I have long been a fan of outsourcing (not necessarily offshoring, which is a different animal).  Take the stuff that’s not the core of your business and move it off to those who are experts in it.  I think it gets even better when that service can come through a nifty lightweight web 2.0 interface.  In other word, Software As a Service (SAS) UPDATE: Sorry – this should actually have been abbreviated “SaaS”. Acronym fixed in the rest of this post.

So, along those lines, we here at Ai use a number of web-based outsourcing services to handle our non-core activities.  We use BaseCamp as a collaborative project management tool, and Harvest for time tracking, to name a few.  These decisions are cost-effective for us, because we’re not in the collaborative project management tool business, nor the time tracking tool business.  We build websites for clients.
There’s a catch, however (you knew the catch was coming, didn’t you?).   There is a question of risk for each business function that is outsourced to a SaaS.  This risk can be difficult to quantify, so it can be a bit much for the more risk-averse business people.
SaaS-related business risk generally falls into two categories:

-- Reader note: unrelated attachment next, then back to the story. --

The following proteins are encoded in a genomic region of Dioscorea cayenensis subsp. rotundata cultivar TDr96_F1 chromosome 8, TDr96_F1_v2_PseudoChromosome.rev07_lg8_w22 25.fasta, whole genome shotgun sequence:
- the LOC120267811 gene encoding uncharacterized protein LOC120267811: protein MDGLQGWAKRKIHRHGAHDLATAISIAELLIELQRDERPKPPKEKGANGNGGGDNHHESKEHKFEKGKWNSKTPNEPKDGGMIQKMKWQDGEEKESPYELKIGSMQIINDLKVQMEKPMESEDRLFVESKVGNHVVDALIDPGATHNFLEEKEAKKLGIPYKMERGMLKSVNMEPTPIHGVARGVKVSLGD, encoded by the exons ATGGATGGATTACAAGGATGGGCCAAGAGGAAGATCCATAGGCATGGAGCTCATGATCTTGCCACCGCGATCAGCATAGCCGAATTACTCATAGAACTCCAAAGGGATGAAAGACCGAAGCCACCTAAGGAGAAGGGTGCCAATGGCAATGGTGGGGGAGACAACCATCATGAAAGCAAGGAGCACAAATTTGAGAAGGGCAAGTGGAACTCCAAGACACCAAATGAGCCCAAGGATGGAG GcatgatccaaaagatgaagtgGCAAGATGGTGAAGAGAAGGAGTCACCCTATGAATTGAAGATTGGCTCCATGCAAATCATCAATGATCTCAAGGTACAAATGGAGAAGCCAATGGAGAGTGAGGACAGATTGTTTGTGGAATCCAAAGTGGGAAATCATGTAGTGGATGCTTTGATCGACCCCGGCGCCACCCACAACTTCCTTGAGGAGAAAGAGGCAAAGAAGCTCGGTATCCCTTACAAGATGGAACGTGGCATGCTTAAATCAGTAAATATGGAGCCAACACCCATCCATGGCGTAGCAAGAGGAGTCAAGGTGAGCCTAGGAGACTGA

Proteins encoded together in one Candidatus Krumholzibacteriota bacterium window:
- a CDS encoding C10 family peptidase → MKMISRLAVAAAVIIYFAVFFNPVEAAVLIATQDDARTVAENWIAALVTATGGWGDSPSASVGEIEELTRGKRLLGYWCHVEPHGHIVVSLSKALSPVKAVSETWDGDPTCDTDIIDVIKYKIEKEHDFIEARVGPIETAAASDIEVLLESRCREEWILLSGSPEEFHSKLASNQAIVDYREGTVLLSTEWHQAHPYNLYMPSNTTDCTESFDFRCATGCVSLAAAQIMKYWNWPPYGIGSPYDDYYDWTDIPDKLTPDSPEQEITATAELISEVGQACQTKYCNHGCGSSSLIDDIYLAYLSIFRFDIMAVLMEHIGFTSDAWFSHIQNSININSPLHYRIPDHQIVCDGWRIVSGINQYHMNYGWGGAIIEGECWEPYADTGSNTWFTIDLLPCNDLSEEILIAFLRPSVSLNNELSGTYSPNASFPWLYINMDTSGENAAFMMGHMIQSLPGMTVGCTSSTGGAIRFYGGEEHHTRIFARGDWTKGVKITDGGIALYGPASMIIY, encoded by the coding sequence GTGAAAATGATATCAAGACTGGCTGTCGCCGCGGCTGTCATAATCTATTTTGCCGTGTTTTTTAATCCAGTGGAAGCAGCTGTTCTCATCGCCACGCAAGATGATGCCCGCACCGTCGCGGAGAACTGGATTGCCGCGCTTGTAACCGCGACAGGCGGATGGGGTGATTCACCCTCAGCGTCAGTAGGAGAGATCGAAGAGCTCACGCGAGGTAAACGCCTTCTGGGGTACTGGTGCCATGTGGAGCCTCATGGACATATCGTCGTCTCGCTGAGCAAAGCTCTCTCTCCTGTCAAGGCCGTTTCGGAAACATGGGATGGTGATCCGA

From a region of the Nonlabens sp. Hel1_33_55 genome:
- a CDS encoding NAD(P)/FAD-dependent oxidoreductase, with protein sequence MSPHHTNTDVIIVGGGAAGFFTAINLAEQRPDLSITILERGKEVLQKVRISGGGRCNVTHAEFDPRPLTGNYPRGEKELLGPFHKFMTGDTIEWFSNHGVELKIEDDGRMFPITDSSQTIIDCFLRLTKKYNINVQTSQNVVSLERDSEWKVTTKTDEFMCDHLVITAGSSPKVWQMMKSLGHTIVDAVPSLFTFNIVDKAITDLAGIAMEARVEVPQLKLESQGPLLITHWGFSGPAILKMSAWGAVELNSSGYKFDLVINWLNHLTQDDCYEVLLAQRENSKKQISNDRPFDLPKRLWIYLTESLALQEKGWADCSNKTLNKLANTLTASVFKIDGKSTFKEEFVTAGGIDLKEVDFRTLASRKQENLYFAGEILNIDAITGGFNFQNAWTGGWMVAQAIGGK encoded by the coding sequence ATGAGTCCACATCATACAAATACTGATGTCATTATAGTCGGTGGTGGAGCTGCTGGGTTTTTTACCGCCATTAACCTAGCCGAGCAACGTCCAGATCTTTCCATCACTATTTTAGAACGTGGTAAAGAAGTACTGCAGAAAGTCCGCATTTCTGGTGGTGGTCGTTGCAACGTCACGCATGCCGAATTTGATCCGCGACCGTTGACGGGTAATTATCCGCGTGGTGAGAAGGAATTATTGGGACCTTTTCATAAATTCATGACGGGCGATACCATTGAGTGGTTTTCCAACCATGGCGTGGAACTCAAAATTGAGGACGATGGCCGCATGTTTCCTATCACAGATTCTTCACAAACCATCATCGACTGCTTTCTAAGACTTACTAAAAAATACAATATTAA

• Availability:  How often does the SaaS go down, and become unavailable to its clients?  Depending on the level that business depends on the SAS, lack of availability can have a serious business cost, usually taking the form of paralyzing the business in some way.
  • Data Loss:  Much worse than availability, when mission critical data is put into an SaaS, data loss can be deadly.  Data loss can kill a business.  Dead.  A less deathly, but still damaging variant on this is vendor lock-in, where there’s no expedient way  to leave the SaaS, because all of the business’ data  is in the SaaS system, with no way to export it. 
Am I being hyper-cautious?  Are these risks just hypothetical?  Well, in the last week BaseCamp (actually all of the 37 Signals apps) went down because of a bad router.  There was no backup router in the rack, apparently, meaning that the entire suite of SaaS apps from 37 Signals had a single point of failure which, well, failed.  For all of Friday morning, no one derived any benefit from BaseCamp.
Last week Twitter (admittedly not the first thing one thinks of for business-facing SaaS, but still…) died unceremoniously during the Steve Jobs Macworld keynote.  Too many Apple fans live-blogging for Twitter to stand, apparently.

These risks slow SaaS adoption.  In order to make the leap across the chasm from early adopter types to the majority, SaaS providers must find a way to mitigate these risks.  This kind of thing  will be tolerated by a certain breed of early adaptors, but the more  conservative majority need more assurances.